- Lorna Irvine
- 14 November 2018
Beautiful production deals in an academic's experience of early-onset Alzheimer's disease
'I wish I had cancer', Alice Howland sighs, 'as it would give me something to fight'. When out running one day and losing her direction home, the fifty-year-old Harvard professor of linguistics realises something is very wrong with her. And when it transpires that she has early-onset Alzheimer's, she and her family must try to cope.
Christine Mary Dunford's deeply moving and sensitive stage adaptation of Lisa Genova's novel is not an easy watch, and nor should it be. It seeks to address how much protection families can ultimately offer each other in the face of such a debilitating illness.
Sharon Small, with her open, expressive face, brings enormous warmth and pathos to Alice, while the device of having Eva Pope onstage beside her as the voice of her conscience, as she struggles to piece together daily routines and names, is a well-judged addition, bringing wit and tenderness, initially trying to lie to her loved ones, so as not to concern them.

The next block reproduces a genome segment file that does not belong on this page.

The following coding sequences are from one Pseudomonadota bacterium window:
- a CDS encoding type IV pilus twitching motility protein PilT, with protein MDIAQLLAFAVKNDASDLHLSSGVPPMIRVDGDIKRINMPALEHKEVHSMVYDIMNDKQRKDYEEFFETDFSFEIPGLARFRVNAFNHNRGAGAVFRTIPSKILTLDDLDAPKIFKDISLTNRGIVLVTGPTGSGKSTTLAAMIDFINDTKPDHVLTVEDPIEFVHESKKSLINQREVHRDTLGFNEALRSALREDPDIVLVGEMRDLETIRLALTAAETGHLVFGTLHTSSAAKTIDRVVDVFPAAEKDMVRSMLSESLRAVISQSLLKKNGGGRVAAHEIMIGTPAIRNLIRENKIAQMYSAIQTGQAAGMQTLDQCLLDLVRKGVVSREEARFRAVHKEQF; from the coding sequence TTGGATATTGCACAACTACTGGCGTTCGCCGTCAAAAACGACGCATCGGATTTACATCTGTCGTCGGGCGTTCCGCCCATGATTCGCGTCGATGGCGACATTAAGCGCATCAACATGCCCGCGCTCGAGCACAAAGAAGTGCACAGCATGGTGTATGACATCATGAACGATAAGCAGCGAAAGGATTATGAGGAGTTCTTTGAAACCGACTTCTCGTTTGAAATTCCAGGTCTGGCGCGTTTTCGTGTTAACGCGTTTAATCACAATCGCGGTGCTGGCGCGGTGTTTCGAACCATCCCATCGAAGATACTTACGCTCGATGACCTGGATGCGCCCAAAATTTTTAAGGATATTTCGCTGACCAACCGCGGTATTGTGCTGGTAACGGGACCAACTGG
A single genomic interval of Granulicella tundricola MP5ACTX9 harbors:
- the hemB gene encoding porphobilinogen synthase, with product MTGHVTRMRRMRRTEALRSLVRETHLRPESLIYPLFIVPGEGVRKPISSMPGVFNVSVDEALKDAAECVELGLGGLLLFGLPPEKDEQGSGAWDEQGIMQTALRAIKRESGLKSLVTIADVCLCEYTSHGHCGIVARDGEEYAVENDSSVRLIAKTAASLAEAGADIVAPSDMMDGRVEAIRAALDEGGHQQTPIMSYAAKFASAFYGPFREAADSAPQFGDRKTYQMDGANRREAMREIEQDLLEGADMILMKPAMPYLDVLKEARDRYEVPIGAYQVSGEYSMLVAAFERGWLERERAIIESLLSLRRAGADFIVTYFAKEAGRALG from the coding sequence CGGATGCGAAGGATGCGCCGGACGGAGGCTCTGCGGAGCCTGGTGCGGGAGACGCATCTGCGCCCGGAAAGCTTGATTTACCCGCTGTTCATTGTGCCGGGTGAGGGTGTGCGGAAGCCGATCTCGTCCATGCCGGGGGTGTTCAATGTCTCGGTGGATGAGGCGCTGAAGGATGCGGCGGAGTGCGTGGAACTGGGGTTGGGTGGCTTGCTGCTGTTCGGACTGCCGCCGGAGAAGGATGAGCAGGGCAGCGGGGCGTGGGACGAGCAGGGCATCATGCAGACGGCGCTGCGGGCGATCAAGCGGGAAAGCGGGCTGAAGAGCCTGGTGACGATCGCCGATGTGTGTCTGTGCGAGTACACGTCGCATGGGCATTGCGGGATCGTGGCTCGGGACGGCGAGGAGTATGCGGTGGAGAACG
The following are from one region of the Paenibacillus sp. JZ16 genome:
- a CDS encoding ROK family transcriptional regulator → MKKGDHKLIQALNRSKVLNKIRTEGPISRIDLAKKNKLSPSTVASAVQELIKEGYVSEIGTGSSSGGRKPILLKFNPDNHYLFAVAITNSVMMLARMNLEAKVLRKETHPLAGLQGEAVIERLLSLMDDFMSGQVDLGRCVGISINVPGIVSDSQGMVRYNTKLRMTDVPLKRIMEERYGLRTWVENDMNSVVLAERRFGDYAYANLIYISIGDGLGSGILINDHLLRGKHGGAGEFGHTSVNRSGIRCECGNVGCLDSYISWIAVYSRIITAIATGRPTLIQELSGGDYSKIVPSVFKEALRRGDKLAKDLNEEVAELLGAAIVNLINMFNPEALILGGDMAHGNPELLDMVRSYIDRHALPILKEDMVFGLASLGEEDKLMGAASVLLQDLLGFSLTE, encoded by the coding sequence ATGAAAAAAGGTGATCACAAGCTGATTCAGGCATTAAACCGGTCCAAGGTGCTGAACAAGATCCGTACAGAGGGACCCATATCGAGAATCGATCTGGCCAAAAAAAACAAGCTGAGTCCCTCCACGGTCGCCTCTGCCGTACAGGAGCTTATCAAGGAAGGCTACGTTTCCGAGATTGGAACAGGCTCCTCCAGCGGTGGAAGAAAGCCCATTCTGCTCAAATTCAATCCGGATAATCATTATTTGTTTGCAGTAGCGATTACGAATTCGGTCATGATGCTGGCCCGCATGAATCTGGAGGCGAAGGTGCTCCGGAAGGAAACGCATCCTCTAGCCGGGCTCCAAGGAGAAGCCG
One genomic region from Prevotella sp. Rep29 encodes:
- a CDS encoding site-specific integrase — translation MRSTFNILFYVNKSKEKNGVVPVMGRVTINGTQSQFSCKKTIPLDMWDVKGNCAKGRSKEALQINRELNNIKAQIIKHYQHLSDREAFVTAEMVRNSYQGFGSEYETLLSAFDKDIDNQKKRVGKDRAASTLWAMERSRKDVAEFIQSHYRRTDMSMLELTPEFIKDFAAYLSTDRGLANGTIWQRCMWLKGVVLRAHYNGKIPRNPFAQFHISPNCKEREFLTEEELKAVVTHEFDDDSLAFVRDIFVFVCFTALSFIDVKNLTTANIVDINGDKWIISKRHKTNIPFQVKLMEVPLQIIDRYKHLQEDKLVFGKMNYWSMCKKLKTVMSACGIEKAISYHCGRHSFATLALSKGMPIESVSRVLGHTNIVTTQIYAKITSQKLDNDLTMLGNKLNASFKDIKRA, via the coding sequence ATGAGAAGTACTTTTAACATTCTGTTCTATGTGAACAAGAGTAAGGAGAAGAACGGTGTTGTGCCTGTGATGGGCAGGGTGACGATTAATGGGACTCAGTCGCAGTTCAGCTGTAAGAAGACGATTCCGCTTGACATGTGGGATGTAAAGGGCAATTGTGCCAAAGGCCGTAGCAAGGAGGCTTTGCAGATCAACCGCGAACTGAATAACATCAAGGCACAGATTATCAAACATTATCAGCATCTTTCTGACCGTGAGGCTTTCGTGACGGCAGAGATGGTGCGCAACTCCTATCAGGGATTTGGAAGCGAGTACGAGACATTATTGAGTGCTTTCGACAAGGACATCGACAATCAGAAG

The infantilism of Alice from slightly condescending, if well-meaning husband John (Martin Marquez) and battles with her strong-willed actor daughter Lydia (Ruth Ollman) as the condition deteriorates over three years, mean it's never mired in sentimental storytelling.
And as pieces of furniture from Jonathan Fensom's cosy homestead set shift and disappear altogether, they are an effective representation of the failure of Alice's functioning brain signals. It's a quietly devastating production of intelligence, insight and great delicacy from director David Grindley.
Theatre Royal, Glasgow, until Sat 17 Nov, then touring.